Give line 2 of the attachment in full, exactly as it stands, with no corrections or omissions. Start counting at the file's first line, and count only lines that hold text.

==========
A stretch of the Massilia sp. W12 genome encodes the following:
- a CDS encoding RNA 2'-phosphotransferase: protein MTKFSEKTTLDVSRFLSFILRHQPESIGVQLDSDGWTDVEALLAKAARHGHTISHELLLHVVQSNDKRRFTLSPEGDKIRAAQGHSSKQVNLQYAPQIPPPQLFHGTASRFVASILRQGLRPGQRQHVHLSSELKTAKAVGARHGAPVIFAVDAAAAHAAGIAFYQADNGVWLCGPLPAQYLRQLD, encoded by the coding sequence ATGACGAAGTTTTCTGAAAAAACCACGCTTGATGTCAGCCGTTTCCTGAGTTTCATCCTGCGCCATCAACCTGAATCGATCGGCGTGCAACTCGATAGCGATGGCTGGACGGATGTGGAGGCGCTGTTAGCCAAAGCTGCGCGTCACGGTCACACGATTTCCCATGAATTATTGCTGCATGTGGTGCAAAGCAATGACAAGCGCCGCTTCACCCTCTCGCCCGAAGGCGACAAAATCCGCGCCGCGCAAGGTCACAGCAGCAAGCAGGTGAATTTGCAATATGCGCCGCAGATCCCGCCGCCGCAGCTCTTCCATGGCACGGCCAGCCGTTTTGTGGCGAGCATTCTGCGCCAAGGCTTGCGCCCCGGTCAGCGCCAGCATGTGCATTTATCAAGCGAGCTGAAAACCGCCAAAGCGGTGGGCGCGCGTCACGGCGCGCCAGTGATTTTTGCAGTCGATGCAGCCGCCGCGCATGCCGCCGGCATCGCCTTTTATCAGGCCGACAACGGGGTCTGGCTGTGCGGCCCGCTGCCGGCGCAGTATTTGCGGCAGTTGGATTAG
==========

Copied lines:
- a CDS encoding RNA 2'-phosphotransferase: protein MTKFSEKTTLDVSRFLSFILRHQPESIGVQLDSDGWTDVEALLAKAARHGHTISHELLLHVVQSNDKRRFTLSPEGDKIRAAQGHSSKQVNLQYAPQIPPPQLFHGTASRFVASILRQGLRPGQRQHVHLSSELKTAKAVGARHGAPVIFAVDAAAAHAAGIAFYQADNGVWLCGPLPAQYLRQLD, encoded by the coding sequence ATGACGAAGTTTTCTGAAAAAACCACGCTTGATGTCAGCCGTTTCCTGAGTTTCATCCTGCGCCATCAACCTGAATCGATCGGCGTGCAACTCGATAGCGATGGCTGGACGGATGTGGAGGCGCTGTTAGCCAAAGCTGCGCGTCACGGTCACACGATTTCCCATGAATTATTGCTGCATGTGGTGCAAAGCAATGACAAGCGCCGCTTCACCCTCTCGCCCGAAGGCGACAAAATCCGCGCCGCGCAAGGTCACAGCAGCAAGCAGGTGAATTTGCAATATGCGCCGCAGATCCCGCCGCCGCAGCTCTTCCATGGCACGGCCAGCCGTTTTGTGGCGAGCATTCTGCGCCAAGGCTTGCGCCCCGGTCAGCGCCAGCATGTGCATTTATCAAGCGAGCTGAAAACCGCCAAAGCGGTGGGCGCGCGTCACGGCGCGCCAGTGATTTTTGCAGTCGATGCAGCCGCCGCGCATGCCGCCGGCATCGCCTTTTATCAGGCCGACAACGGGGTCTGGCTGTGCGGCCCGCTGCCGGCGCAGTATTTGCGGCAGTTGGATTAG